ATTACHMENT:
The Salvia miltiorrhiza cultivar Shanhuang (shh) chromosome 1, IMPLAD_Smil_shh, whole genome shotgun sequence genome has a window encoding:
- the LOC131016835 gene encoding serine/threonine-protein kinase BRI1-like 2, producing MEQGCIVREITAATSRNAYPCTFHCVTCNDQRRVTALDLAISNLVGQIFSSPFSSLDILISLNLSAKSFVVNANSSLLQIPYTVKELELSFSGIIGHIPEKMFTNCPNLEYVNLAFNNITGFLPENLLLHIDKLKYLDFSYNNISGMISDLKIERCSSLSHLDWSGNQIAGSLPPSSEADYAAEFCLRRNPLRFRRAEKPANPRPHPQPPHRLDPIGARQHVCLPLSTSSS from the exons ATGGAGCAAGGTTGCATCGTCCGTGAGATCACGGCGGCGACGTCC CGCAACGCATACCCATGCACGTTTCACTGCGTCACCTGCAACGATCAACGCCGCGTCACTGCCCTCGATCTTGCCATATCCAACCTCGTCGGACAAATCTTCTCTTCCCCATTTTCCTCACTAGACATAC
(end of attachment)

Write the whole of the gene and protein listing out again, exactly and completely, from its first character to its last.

The Salvia miltiorrhiza cultivar Shanhuang (shh) chromosome 1, IMPLAD_Smil_shh, whole genome shotgun sequence genome has a window encoding:
- the LOC131016835 gene encoding serine/threonine-protein kinase BRI1-like 2, producing MEQGCIVREITAATSRNAYPCTFHCVTCNDQRRVTALDLAISNLVGQIFSSPFSSLDILISLNLSAKSFVVNANSSLLQIPYTVKELELSFSGIIGHIPEKMFTNCPNLEYVNLAFNNITGFLPENLLLHIDKLKYLDFSYNNISGMISDLKIERCSSLSHLDWSGNQIAGSLPPSSEADYAAEFCLRRNPLRFRRAEKPANPRPHPQPPHRLDPIGARQHVCLPLSTSSS from the exons ATGGAGCAAGGTTGCATCGTCCGTGAGATCACGGCGGCGACGTCC CGCAACGCATACCCATGCACGTTTCACTGCGTCACCTGCAACGATCAACGCCGCGTCACTGCCCTCGATCTTGCCATATCCAACCTCGTCGGACAAATCTTCTCTTCCCCATTTTCCTCACTAGACATAC